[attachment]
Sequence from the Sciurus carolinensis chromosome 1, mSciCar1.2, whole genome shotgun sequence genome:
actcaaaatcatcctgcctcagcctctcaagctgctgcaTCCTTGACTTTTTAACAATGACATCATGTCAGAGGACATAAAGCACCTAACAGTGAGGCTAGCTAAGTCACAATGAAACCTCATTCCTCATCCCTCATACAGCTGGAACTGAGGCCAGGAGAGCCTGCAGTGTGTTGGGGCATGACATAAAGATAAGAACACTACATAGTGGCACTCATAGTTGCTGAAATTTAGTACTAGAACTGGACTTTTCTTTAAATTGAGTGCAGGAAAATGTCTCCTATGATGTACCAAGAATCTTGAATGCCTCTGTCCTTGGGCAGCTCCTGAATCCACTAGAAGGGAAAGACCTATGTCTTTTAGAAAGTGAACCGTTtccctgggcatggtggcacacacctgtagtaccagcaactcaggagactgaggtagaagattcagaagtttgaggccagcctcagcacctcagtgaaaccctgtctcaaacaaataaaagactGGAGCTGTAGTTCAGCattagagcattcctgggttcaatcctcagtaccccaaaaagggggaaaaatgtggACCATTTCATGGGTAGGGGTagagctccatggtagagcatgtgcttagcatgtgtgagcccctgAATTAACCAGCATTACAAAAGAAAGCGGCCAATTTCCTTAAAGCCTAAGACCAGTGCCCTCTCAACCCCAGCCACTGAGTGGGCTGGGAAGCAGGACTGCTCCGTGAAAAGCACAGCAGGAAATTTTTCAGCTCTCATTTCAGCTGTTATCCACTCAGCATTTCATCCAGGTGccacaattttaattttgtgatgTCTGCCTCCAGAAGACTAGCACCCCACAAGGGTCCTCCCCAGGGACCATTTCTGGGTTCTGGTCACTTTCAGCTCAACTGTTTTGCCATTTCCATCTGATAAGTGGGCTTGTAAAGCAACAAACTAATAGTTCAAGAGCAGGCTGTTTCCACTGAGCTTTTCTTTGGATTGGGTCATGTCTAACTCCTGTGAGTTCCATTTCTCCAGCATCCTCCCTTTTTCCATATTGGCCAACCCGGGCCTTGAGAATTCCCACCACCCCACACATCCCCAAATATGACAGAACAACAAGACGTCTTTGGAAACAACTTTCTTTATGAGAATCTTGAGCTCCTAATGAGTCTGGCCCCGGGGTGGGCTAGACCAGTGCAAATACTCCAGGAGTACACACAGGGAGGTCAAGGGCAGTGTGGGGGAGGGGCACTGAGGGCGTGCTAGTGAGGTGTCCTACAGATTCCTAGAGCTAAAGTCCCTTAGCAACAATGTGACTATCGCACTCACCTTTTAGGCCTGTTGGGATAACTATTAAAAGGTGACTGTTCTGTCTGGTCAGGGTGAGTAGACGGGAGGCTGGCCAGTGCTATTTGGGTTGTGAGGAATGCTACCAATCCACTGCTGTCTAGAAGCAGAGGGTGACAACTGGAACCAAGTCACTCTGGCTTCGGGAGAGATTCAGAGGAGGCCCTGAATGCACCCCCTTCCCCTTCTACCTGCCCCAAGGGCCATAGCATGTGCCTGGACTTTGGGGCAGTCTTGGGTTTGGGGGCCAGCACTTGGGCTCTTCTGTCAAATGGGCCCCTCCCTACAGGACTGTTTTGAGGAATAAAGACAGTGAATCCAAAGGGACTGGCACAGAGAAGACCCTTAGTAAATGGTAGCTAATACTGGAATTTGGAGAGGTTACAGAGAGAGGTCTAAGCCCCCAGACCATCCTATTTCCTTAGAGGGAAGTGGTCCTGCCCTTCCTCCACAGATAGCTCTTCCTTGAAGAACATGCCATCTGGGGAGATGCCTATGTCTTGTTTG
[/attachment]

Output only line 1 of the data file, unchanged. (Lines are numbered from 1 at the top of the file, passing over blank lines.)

Sequence from the Sciurus carolinensis chromosome 1, mSciCar1.2, whole genome shotgun sequence genome: